No Privacy for Bigots?

Breakfast at Tiffanys

For his stereotype-laden portrayal of a wacky Japanese tenant named Mr Yunioshi in the classic Breakfast at Tiffany’s, the recently deceased Mickey Rooney continues to score accolades along the lines of “overtly racist” and “one of the most egregiously horrible ‘comic’ impersonations of an Asian in the history of movies.”

In a Yunoshi-unrelated scene in the film, Holly and Fred, played by Audrey Hepburn and George Peppard, drop into Tiffany’s & Co to inquire whether the ritzy store, famed for its big-ticket jewelry, happens to carry anything in the price range of ten dollars or less, whereupon the salesman, with the genial patience of a saint, reaches behind the counter and produces, “for the lady and gentleman who has everything,” a sterling silver telephone dialer for $6.75, including federal tax. (It is this sterling thingamajig that forms the focus of attention of the three individuals in the screengrab at the top of this post.)

Speaking of race and sterling—you can see where this peculiar chain of association is headed—L.A. Clippers owner Donald Sterling has caused the United States’ collective jaw to drop all the way down to the mesosphere by having implored his girlfriend, as per the audio of a leaked private conversation, henceforth to desist from “associating with black people” in public, to terminate her practice of posting photographs of herself sharing the frame with the likes of Magic Johnson, and to stop bringing colored folk to Clippers games, although he graciously granted her leave to “sleep with them” and generally “do whatever you want” as long as it’s done on the down-low.

Due to its rather painful nature—in part on account of its substance, in part on account of the agonizing dearth of eloquence evinced by both parties to the altercation, making the back-and-forth sound like a tangle-tongued improv based on the badly-written first draft of a lovers’ spat scene in some dreadful daytime soap pilot—I didn’t listen to available portion of the recording in its entirety, so should the voice presumed to belong to Mr Sterling have uttered a rational sentence or two that may have put the half-witted drivel I did hear into some sort of sensible perspective, I certainly missed that part.

But let’s put content aside for a minute.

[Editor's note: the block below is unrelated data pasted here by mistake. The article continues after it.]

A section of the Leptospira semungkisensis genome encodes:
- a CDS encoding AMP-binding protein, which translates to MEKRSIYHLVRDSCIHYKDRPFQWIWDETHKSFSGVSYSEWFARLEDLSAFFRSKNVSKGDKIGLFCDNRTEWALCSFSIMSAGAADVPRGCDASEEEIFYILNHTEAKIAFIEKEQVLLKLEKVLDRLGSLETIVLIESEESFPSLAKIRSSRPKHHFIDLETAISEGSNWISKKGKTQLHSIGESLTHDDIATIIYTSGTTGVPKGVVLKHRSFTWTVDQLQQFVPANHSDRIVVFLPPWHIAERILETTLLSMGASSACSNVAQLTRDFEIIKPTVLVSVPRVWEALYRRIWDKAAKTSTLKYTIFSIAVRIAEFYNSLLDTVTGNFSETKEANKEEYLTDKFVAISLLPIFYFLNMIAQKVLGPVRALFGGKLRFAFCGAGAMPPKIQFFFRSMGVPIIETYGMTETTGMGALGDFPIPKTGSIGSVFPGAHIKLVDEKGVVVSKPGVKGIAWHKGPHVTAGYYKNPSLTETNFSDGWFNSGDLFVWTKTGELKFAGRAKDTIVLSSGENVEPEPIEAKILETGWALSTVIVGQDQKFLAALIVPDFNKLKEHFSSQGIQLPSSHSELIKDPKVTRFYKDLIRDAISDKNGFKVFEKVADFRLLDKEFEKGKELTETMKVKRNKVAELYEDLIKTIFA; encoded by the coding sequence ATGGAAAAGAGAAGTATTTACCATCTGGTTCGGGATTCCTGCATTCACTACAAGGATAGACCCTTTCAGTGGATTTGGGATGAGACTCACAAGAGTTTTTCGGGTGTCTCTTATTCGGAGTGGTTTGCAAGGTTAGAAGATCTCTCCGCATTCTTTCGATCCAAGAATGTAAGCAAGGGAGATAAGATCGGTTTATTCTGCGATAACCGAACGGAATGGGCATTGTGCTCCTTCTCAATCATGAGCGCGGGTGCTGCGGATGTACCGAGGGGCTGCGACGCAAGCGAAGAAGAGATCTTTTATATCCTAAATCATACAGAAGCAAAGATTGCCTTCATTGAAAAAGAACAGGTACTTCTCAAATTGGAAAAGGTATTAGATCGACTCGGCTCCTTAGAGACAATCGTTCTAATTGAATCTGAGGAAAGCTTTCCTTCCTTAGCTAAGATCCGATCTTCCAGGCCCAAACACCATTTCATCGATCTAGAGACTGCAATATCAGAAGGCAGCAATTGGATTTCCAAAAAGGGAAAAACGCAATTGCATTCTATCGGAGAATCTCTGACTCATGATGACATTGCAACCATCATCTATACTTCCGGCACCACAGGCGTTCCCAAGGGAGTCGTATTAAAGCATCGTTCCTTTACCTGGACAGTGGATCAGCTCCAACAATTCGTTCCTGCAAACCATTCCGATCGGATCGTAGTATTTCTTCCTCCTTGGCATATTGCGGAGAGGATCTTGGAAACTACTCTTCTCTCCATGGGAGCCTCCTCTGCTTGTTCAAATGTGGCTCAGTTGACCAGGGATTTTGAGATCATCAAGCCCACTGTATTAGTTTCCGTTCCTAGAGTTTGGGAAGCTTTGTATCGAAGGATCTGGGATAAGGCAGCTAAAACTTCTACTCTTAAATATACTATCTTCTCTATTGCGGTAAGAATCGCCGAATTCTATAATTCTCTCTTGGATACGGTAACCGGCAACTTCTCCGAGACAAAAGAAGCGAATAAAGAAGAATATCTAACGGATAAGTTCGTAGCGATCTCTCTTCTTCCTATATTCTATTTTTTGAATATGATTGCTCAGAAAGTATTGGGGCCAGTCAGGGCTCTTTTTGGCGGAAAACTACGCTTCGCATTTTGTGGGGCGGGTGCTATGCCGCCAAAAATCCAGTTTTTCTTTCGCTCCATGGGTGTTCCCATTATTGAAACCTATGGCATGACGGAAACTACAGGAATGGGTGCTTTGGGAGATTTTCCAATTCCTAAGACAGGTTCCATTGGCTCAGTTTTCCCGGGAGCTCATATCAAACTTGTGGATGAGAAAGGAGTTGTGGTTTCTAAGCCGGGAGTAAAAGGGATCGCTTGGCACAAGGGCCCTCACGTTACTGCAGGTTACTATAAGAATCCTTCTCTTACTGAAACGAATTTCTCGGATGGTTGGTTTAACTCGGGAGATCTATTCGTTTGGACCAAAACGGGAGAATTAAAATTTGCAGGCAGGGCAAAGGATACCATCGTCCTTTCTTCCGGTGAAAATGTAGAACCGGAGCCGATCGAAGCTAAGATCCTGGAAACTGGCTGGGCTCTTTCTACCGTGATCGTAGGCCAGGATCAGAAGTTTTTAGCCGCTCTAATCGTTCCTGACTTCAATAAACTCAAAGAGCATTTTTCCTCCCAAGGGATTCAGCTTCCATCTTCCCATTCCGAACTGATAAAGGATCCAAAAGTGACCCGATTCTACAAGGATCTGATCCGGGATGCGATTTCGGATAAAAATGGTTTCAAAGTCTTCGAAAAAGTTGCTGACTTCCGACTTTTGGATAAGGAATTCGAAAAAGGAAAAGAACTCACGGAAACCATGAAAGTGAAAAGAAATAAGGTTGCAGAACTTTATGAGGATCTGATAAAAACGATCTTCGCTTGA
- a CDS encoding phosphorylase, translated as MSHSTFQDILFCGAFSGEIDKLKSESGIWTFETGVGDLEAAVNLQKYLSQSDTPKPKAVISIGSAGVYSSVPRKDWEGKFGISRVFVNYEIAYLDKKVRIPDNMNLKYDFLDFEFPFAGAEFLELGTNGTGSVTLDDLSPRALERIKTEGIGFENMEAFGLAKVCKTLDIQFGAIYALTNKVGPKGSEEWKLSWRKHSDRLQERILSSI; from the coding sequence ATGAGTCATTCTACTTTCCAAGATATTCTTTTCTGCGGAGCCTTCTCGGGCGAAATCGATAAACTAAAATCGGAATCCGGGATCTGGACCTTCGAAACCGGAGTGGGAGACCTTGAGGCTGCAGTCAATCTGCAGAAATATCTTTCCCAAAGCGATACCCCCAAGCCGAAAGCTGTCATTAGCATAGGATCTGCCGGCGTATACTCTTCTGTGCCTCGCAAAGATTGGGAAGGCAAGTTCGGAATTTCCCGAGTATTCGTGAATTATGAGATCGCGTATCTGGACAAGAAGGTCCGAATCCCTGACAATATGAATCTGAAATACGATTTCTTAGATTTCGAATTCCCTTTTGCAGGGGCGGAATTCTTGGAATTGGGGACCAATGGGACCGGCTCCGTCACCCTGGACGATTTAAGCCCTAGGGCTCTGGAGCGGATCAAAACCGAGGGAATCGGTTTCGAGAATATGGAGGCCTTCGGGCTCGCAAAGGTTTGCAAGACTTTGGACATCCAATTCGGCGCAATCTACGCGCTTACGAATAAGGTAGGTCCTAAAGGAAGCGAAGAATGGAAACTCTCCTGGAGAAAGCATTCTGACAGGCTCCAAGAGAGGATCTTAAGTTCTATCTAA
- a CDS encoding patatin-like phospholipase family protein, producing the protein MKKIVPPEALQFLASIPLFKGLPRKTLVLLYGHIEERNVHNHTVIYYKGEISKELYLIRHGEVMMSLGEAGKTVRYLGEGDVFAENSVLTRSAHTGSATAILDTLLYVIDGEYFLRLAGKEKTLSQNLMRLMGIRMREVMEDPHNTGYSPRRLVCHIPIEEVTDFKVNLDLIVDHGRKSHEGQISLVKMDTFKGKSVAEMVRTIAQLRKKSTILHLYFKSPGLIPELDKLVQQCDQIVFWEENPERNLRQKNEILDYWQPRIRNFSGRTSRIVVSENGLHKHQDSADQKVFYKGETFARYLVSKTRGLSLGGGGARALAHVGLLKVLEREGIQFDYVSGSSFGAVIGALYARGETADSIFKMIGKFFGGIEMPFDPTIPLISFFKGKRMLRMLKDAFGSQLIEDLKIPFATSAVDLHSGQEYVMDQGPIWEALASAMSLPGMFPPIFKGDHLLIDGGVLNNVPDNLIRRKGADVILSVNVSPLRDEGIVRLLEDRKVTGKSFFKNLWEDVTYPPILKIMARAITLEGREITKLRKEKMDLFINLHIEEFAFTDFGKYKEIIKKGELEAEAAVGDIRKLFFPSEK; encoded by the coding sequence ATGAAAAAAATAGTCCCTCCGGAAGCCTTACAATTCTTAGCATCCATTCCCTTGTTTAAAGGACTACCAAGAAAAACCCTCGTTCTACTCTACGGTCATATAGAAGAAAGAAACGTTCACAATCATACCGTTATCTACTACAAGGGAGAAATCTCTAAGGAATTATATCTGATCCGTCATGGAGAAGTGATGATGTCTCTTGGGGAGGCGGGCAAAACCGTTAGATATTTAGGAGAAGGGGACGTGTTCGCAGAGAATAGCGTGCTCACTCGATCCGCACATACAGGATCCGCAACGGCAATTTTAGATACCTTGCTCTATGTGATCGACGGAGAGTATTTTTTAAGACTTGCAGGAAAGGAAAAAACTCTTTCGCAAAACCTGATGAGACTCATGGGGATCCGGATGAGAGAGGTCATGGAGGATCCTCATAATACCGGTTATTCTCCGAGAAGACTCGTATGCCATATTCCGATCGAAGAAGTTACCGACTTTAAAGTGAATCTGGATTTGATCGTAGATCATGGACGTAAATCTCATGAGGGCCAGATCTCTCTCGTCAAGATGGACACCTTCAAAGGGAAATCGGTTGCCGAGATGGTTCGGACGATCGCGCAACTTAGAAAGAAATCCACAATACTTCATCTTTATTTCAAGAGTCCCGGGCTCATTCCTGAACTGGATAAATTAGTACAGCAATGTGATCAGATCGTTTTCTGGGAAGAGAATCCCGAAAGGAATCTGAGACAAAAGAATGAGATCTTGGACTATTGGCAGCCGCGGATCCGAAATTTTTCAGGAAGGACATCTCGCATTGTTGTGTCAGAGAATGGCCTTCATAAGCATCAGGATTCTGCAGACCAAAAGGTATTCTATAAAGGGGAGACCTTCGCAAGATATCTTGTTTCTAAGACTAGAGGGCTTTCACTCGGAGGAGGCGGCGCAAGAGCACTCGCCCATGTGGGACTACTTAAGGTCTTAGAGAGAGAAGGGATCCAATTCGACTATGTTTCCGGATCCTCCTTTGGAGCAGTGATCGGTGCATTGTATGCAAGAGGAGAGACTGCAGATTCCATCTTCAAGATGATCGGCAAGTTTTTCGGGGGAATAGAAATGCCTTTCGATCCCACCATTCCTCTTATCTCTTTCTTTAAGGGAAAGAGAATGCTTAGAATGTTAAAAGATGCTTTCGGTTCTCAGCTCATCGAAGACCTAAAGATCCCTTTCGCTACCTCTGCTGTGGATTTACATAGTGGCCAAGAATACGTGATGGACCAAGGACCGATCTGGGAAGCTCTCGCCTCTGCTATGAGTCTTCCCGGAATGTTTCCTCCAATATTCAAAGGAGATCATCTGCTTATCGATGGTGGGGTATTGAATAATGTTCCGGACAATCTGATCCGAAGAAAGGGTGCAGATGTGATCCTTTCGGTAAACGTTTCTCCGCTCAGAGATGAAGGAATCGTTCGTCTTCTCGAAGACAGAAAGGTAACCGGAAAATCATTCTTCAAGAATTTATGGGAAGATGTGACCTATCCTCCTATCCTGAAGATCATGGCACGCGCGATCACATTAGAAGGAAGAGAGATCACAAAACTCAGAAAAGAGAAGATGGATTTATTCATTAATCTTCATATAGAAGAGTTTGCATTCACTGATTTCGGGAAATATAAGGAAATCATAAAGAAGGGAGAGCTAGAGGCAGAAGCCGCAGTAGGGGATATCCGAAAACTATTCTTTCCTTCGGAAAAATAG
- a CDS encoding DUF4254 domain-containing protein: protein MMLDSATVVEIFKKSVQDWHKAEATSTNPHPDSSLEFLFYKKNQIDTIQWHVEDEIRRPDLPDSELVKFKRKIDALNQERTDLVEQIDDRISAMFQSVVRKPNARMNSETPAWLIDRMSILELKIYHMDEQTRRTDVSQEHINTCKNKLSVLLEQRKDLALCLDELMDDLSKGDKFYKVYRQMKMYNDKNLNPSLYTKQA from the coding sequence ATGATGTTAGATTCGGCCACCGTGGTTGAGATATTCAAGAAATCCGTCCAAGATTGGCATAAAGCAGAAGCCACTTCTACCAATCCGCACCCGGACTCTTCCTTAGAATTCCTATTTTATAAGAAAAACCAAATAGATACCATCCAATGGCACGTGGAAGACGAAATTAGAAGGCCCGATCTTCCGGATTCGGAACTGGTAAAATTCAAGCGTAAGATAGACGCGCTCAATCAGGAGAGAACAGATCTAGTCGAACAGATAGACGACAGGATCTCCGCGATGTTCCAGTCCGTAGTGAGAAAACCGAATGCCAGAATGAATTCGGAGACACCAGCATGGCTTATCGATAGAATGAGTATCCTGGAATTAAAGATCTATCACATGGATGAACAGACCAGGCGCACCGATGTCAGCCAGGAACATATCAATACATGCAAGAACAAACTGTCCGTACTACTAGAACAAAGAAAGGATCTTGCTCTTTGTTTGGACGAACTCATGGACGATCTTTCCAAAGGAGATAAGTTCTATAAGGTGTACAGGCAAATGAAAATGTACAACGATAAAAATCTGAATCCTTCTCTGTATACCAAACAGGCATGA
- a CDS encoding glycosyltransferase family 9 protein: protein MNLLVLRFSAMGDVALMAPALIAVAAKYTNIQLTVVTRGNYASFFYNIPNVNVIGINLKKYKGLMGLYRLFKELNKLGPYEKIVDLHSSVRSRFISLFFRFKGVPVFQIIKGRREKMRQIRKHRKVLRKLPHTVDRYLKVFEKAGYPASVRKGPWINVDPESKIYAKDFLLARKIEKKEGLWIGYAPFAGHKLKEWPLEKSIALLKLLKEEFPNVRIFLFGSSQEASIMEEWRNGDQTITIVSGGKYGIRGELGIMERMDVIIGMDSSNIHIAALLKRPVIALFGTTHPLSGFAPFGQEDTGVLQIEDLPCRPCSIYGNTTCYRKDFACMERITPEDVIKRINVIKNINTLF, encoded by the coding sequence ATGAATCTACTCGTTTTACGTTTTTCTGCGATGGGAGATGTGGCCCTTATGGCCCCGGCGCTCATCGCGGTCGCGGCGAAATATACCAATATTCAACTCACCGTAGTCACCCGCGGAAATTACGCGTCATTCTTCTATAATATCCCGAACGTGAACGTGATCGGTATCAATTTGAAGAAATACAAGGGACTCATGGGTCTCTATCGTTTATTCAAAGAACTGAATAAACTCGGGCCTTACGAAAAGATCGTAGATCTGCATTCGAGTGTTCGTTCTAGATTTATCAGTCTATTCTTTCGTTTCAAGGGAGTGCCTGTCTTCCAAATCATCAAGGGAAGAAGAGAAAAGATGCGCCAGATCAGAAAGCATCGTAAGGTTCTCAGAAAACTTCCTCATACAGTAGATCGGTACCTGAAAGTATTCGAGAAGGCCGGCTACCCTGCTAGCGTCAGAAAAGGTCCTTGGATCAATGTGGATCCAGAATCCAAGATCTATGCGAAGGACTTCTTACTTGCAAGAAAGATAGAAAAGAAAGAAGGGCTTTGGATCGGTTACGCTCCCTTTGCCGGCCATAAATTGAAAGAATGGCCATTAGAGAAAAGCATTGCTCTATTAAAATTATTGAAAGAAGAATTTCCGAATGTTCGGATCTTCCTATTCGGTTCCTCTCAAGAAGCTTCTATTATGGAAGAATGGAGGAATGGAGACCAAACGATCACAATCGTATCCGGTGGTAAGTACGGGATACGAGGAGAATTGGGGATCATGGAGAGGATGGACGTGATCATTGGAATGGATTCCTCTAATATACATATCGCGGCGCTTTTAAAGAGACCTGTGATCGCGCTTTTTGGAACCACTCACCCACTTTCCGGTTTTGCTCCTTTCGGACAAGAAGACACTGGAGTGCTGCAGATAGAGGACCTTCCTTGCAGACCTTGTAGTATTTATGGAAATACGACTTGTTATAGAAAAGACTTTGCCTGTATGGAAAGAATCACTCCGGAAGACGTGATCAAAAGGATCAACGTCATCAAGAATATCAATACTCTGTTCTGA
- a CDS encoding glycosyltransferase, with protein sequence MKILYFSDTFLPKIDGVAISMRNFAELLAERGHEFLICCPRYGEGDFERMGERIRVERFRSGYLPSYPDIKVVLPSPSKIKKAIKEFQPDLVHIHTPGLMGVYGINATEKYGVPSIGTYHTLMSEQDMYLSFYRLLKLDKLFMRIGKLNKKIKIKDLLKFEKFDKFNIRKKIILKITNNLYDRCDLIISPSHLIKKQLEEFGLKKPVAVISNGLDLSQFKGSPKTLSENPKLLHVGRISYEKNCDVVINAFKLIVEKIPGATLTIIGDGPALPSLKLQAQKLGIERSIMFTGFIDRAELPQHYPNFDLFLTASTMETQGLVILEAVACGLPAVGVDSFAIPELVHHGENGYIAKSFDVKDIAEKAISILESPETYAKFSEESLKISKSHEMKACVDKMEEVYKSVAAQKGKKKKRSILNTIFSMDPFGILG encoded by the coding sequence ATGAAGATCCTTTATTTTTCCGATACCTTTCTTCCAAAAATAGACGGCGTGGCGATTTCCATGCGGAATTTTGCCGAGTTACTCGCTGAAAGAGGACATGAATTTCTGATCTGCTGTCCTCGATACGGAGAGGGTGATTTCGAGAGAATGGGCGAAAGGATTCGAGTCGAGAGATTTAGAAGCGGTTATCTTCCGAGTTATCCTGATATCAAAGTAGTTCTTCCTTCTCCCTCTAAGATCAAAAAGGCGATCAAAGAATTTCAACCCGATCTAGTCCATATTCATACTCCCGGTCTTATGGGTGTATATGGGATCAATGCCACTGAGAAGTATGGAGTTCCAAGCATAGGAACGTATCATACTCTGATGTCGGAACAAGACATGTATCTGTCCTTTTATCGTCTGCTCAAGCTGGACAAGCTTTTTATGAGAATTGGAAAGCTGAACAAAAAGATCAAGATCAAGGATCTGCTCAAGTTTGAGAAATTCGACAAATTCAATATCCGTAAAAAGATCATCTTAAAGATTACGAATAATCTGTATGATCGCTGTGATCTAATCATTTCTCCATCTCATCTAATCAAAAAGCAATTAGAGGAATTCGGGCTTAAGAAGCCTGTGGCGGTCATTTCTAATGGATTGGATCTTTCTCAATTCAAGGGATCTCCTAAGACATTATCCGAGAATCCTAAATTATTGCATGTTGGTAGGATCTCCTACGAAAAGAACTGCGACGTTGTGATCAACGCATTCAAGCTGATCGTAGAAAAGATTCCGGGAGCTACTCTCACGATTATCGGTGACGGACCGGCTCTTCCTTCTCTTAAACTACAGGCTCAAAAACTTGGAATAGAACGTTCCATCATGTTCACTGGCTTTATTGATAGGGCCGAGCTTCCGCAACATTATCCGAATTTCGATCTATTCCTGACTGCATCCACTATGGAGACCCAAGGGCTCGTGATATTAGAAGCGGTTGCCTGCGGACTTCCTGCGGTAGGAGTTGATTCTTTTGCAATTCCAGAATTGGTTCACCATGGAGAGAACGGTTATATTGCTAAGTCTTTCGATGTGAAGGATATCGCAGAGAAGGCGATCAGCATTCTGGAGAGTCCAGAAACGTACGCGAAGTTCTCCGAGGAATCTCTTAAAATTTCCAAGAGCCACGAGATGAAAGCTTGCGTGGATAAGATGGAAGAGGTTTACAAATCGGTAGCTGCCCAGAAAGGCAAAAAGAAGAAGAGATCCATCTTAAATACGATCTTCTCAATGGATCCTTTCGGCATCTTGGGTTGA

I seem to recall an ongoing debate regarding the erosion of personal privacy in light of the NSA’s insatiable curiosity when it comes to our private communications, which suggests that Americans, overall, greatly treasure their privacy.

And now here we have what clearly sounds like a very private conversation that somehow—probably because the (ex-)girlfriend recorded and passed it on—ended up on TMZ for the whole world to listen in on, yet few of those flipping their lids over what they heard appear overly disquieted about the breach-of-privacy aspect of the story.

Suddenly, the very concerns that figure so prominently when the government does the breaching seem mysteriously suspended, and all that’s being bemoaned and fretted over is the content of the material made available to the public without the knowledge or consent of the party that never would have spoken as he did had he known his words were about to be splattered all over the World Wide Web.

Why does privacy not enter into this discussion? Because national security is not in play? Because Washington had no hand in the collection of the data? Because what he said was really offensive? Because someone’s privacy was violated by a private individual rather than Big Brother?

We’re all familiar, and many of us surely agree, with the sentiment, “I may not agree with what you’re saying, but I’ll defend to my death your right to say it.”

In principle, how exactly is this different from “I may not agree with what you’re saying, but I’ll defend to my death your right to keep it between yourself and whoever you’re talking to“?

In a court of law, illicitly obtained information is inadmissible. The how trumps the what.

Shouldn’t the same apply to illicitly, spitefully, unethically, or otherwise improperly distributed information in the court of public opinion regardless of content?